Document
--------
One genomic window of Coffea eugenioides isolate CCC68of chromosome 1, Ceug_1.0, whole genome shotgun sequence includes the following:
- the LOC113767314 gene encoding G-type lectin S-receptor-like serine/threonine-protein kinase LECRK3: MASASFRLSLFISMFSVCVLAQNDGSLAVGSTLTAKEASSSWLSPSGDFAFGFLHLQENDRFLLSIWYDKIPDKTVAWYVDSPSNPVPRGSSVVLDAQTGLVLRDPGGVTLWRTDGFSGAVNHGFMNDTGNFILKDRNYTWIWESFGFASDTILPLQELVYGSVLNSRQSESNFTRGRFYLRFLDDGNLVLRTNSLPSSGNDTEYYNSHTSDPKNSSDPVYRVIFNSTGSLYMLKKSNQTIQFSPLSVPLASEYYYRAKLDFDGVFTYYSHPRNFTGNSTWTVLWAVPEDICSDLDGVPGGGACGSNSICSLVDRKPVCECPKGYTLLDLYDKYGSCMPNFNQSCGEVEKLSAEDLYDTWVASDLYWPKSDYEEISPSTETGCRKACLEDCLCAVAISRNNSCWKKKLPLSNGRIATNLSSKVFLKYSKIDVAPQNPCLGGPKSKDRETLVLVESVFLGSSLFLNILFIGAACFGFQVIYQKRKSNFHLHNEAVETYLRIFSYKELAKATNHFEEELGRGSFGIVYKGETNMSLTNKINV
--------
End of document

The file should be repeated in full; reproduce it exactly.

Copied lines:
One genomic window of Coffea eugenioides isolate CCC68of chromosome 1, Ceug_1.0, whole genome shotgun sequence includes the following:
- the LOC113767314 gene encoding G-type lectin S-receptor-like serine/threonine-protein kinase LECRK3: MASASFRLSLFISMFSVCVLAQNDGSLAVGSTLTAKEASSSWLSPSGDFAFGFLHLQENDRFLLSIWYDKIPDKTVAWYVDSPSNPVPRGSSVVLDAQTGLVLRDPGGVTLWRTDGFSGAVNHGFMNDTGNFILKDRNYTWIWESFGFASDTILPLQELVYGSVLNSRQSESNFTRGRFYLRFLDDGNLVLRTNSLPSSGNDTEYYNSHTSDPKNSSDPVYRVIFNSTGSLYMLKKSNQTIQFSPLSVPLASEYYYRAKLDFDGVFTYYSHPRNFTGNSTWTVLWAVPEDICSDLDGVPGGGACGSNSICSLVDRKPVCECPKGYTLLDLYDKYGSCMPNFNQSCGEVEKLSAEDLYDTWVASDLYWPKSDYEEISPSTETGCRKACLEDCLCAVAISRNNSCWKKKLPLSNGRIATNLSSKVFLKYSKIDVAPQNPCLGGPKSKDRETLVLVESVFLGSSLFLNILFIGAACFGFQVIYQKRKSNFHLHNEAVETYLRIFSYKELAKATNHFEEELGRGSFGIVYKGETNMSLTNKINV